Worshiping God in the Midst of Christmas Chaos

The transformation our culture undergoes the day after Thanksgiving is incredible. Our playlists change. Radio stations alter their programming. The advertising blitz gets deafening. Crazy amounts of money get spent at retail – to the mind-boggling tune of around $450 billion each year. Our diets go in flux, and baked goods are consumed in ridiculous quantities. Holiday parties crop up every weekend in December. People drink eggnog. Once-a-year family gatherings happen. Dudes get on ladders to hang lights all over their houses. People tromp through the snow to cut down live trees and then drag them into their houses for a month…or four. Our moods swing. Stress levels climb.

This is no ordinary season.

Each year I tell myself that I will resist these potential trappings. But year after year, December 25th comes and goes, and I cannot shake the feeling that I have let some of the good things God created – food, gifts, decorations, holiday parties, Christmas music, family tradition, and more – distract me from the ultimate thing: the unbelievable miracle of Jesus’ birth. Thus, I’ve been pondering: what is God calling me to this Advent season?

Digging into Luke’s gospel convicts me that I am being called to one thing above all else during the Christmas season. Worship!

Luke’s account of Jesus’ birth is full of worship, from beginning to end. Mary’s response to being told she would give birth to the Messiah was humble obedience and praise to God. She sings, “My soul glorifies the Lord and my spirit rejoices in God my savior.”

After being made mute for his unbelief at the angel Gabriel’s announcement that Elizabeth would give birth to the forerunner to the Messiah, Zechariah bursts out, “Praise be to the Lord, the God of Israel, because he has come and has redeemed his people.”

Upon Jesus’ birth, the heavenly host appears to the shepherds and sing, “Glory to God in the highest, and on earth peace to men on whom his favor rests.” After getting to see Jesus, the shepherds spread the word about Jesus and praised God.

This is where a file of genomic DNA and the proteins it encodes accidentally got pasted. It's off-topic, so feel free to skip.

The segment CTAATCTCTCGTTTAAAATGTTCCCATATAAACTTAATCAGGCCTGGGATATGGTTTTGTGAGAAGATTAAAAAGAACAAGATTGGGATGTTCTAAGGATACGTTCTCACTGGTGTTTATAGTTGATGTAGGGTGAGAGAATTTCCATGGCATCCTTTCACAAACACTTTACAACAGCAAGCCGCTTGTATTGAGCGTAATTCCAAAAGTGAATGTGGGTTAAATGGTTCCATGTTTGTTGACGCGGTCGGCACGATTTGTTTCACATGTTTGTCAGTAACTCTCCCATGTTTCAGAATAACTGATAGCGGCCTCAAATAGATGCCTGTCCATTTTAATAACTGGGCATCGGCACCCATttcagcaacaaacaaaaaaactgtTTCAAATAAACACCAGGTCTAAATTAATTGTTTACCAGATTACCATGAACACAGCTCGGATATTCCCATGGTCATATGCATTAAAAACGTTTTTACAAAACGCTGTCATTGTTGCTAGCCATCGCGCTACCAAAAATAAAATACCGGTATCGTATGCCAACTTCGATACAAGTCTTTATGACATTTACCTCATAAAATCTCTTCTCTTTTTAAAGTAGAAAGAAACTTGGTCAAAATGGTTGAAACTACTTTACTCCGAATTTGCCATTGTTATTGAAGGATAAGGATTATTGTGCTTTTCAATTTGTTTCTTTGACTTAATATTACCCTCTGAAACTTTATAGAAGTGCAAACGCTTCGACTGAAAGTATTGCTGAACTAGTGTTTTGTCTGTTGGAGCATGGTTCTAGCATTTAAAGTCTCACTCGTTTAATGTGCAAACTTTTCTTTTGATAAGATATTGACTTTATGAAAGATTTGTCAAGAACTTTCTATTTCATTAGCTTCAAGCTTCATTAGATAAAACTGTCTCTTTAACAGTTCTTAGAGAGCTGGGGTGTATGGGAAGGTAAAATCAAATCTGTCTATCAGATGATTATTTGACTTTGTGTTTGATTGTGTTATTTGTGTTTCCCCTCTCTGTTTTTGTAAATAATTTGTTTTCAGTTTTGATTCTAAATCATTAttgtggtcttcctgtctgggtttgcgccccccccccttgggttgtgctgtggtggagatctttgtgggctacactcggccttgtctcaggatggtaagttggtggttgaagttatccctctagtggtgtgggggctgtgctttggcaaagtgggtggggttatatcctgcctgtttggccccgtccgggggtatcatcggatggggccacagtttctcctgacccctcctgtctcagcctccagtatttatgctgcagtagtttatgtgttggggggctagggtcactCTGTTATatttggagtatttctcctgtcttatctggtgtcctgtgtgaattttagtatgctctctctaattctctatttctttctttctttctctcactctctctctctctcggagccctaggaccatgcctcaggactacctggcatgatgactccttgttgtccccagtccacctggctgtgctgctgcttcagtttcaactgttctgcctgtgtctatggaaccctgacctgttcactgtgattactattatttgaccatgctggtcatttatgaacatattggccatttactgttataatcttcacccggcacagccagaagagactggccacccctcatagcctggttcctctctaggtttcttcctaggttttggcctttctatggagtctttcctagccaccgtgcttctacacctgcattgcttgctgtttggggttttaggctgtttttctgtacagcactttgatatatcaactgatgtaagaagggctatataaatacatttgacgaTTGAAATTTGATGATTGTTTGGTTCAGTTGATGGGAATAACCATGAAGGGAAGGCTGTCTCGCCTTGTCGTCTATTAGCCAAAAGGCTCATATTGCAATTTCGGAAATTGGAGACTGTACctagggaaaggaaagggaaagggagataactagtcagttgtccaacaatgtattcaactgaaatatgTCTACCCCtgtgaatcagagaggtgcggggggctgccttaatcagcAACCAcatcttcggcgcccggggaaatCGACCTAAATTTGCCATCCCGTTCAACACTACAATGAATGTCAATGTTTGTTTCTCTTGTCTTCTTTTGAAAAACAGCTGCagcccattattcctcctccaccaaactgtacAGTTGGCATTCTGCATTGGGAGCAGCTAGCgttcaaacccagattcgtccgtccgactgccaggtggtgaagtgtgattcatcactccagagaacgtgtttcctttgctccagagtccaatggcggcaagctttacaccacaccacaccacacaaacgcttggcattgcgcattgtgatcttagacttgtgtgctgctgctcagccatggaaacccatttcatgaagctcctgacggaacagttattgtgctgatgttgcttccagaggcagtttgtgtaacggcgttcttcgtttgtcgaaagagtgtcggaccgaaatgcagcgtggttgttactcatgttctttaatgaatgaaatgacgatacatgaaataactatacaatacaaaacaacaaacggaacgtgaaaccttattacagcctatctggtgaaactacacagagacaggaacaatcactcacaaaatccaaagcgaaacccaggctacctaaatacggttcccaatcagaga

The worship of Mary, Zechariah, the heavenly host, and shepherds convicts me that in the midst of the growing Christmas chaos, God wants me to simply focus on and praise Him for how amazing it is that He, Mighty God, in all of his fullness, became flesh and dwelt among us – ultimately as an answer to our sin.

Given the variety of our lives, worship looks different for all of us. Personally, I know at least two things will help me worship God more fully: (1) more quiet and (2) more Bible. Without dedicated times for actual quiet reflection and prayer, I will completely miss God’s awesomeness in the busyness of the next three weeks. I need to make time. And without pressing into God’s word, I miss the richness of God’s rescue plan.

At some level, Mary, Zechariah, the heavenly host, and the shepherds all knew that God’s promised redemption plan was being fulfilled in Jesus. I marvel at God when I trace His promises through scripture. The prophecies of Jesus’ coming might take your breath away. Isaiah 9 says: “The people walking in darkness have seen a great light; on those living in the land of deep darkness a light has dawned…For to us a child is born, to us a son is given, and the government will be on his shoulders. And he will be called Wonderful Counselor, Mighty God, Everlasting Father, Prince of Peace. Of the increase of his government and peace there will be no end. He will reign on David’s throne and over his kingdom, establishing and upholding it with justice and righteousness from that time on forever and ever.”

Glory be to God!

What is God calling you to this Advent season? How is God drawing you into worship this Christmas? How can we as men be servant leaders in our families and relationships, and lead our family and friends to a greater worship of Jesus this season?

– Bryan Freeman

2 thoughts on “Worshiping God in the Midst of Christmas Chaos

  1. Well said Bryan. I know I could always use more time with God, but Christmas is busier than usual, which usually means I spend less time with God. It’s all backwards.

    Whenever I have a few extra moments in my day, it’s tempting to play a game on my phone or check my email, but maybe I’ll try opening up my bible app instead. This makes me wonder: What other ways can technology help us grow closer to God?

    Technology is a great tool for helping us organize our lives and help us stay focused on Him. Are we making the best use of it?


  2. GREAT thoughts here, Bryan! Thanks for the reminder.

    I think we as men often want to just “check out” when it comes to holidays, family, traditions, etc. It’s easier for us to just sit back, let others do the work, and coast through the Christmas season. Or just avoid it altogether.

    But just as in every other area of life, God is calling us to be active through the Christmas season. Now this will look different for everyone, but the common theme for us ought to be one of moving TOWARDS others just as Christ moved into our world.

    I believe that we as men have a huge opportunity to actively engage those around us, living out the Gospel in the midst of this “crazy” time of year. We get to be reminders of the true meaning of Christmas.


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